We often have a “more is better” mentality when it comes to things like exercise. You should hit the gym every day, right?
After all, according to a Gallup pole, only 51.6% of American exercise three or more days per week (Gallup). And that’s not nearly enough of us when the U.S. Department of Health and Human Services claims “substantial” benefits when adults exercise between 150 (2 hours, 30 minutes) and 300 minutes (5 hours) per week (Physical Activity Guidelines for Americans).
But the “sweet spot” might be the middle of that number. According to a recent study, working out four times a week might be more beneficial to you than working out six times a week.
What the Study Says about Exercise
The study asked 72 previous sedentary women, ranging in age from 60 to 74-years-old do a combination of weight lifting and aerobic exercise for a particular number of days every week (Medicine and Science in Sports and Exercise). They either worked out two days a week (one day weight lifting, one day aerobic), four days a week (two days weight lifting, two days aerobic), or six days a week (three days weight lifting, three days aerobic). Researchers had participants slowly increase their workouts so that each session was about 40 minutes.
After four months, all the groups lost body fat, increase muscle mass, and increase endurance. Surprisingly, all three groups had about the same level of fitness — meaning the two-day-a-week group was just as the six-day-a-week group.
But what was really interesting was the average energy expenditures. The two-day-a-week group used up about 68 extra calories per day in total energy expenditure (not just exercising). And the four-day-a-week group expended an extra 200 calories per day in total energy expenditure. But the six-day-a-week group actually used about 150 fewer calories per day in total energy expenditure.
Why Did Those Who Worked Out 4 Days a Week Use the Most Energy?
Think about the little decisions that add up in a day: Should I take the stairs instead of the elevator? Should I park at the back of the lot and walk to the store instead of finding a close space? Should I enjoy this nice weather and take a walk today?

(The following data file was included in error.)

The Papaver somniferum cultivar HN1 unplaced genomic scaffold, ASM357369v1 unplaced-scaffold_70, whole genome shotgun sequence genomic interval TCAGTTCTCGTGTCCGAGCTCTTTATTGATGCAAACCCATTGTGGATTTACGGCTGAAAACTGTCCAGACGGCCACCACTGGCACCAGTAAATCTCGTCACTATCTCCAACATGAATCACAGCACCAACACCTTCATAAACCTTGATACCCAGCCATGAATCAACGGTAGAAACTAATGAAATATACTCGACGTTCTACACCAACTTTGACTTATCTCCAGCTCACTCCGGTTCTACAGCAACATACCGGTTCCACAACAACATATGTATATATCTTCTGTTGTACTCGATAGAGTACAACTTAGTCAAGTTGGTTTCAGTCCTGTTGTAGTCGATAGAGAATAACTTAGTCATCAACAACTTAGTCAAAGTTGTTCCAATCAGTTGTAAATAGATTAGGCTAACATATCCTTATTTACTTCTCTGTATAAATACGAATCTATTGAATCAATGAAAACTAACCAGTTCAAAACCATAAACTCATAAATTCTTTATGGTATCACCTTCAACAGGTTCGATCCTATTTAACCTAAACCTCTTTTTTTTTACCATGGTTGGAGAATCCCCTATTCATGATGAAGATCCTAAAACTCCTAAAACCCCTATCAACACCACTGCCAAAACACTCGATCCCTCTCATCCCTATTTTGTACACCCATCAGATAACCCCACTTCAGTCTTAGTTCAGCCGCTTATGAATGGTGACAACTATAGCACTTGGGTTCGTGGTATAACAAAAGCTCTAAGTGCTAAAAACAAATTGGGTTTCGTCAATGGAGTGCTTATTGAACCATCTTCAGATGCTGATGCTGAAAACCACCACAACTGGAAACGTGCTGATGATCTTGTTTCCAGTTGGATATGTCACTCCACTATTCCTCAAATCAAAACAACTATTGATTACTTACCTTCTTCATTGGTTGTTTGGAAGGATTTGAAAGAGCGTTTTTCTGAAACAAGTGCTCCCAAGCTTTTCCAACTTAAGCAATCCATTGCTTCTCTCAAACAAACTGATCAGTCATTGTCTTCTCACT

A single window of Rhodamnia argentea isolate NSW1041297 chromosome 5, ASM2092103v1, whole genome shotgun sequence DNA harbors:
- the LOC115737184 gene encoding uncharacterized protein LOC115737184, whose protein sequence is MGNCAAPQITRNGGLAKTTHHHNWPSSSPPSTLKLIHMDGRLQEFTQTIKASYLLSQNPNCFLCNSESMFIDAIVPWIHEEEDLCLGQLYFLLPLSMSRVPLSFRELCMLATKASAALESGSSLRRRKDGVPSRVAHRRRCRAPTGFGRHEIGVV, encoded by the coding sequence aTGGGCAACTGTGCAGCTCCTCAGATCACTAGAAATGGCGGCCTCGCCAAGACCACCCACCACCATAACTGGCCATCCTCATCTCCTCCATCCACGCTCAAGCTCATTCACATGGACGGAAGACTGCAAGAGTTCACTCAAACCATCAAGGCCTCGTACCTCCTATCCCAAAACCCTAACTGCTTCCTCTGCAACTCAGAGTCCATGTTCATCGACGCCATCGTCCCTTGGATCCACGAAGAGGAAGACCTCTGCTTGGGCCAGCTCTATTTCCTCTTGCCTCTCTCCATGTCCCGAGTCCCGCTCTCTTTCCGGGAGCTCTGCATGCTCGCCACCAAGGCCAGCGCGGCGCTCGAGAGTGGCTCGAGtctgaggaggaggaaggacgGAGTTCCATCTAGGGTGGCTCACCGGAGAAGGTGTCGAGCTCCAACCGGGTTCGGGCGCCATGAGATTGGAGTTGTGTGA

It’s no secret that exercise has a lot of benefits that might make the answers to all three of those questions “yes.” Studies have found that nearly every person who engages in regular physical activities have increased energy levels (Sports Medicine). And many studies have suggested that exercise could have a beneficial effect on mood-boosting neurotransmitters dopamine, norepinephrine, and serotonin (Sports Medicine).
But there’s even more to it. What researchers in the study about days-per-week of exercise found was that the women who exercised six days a week felt working out took too much time. Though they didn’t feel more tired, they did feel compelled to take more shortcuts like driving instead of walking. Conversely, researchers believe the other two groups felt more energetic and empowered and were subsequently more likely to engage in other forms of exercise.
This all resulted in the women who worked out two or four days a week inevitably using more extra energy outside of exercising than women who worked out six days a week. Though, researchers pointed out that this shouldn’t discourage people who want to work out six days a week, as long as they monitor their overall activity level.
What Are Some of the Skin Benefits of Exercising?
Not only will exercising improve your mood and energy levels, it could give your skin a boost too. When you’re stressed out, your body’s response inevitably deprives your skin of the oxygen and nutrients it needs (Beautiful Skin). Exercise lowers levels of these stress hormones, as well as insulin, both of which can cause skin problems like acne. In fact, studies have found that regular exercise can help to reduce acne (Journal of Health Psychology). Just be sure to wash your face within 10 minutes of finishing your workout to keep breakouts at bay!
Exercise has also been found to go all kinds of other great things for the skin. It has been shown to speed up wound healing (Research News). It also improves circulation, which helps bring more nutrients to the skin (Wellness Resource Center).
Exercise has many benefits for your overall well-being (and your skin!). But there’s no need to drag yourself to the gym every single day (unless you’re the kind of person who finds that energizing and fun). It’s better to work out three to four days a week to give your body and brain the extra boost to use more energy when you aren’t on the elliptical.
- My friend Eric and me! Contrary to popular belief, skin is not just skin. Dermatologists even qualify different skin types on a scale known as the Fitzpatrick scale; different types denote different susceptibilities to skin diseases, treatment plans and options. In a prior interview of mine with African-American dermatologist Dr. Rosemarie Ingleton, M.D., she informed…
- Photo source allaboutyou.com There are three major ways. The first is to see your dermatologist (sorry, but it needed to be said). A great source for finding a dermatologist locator is available through the American Academy of Dermatology here. The second is to read Dr. Leslie Baumann's The Skin Type Solution. After answering a…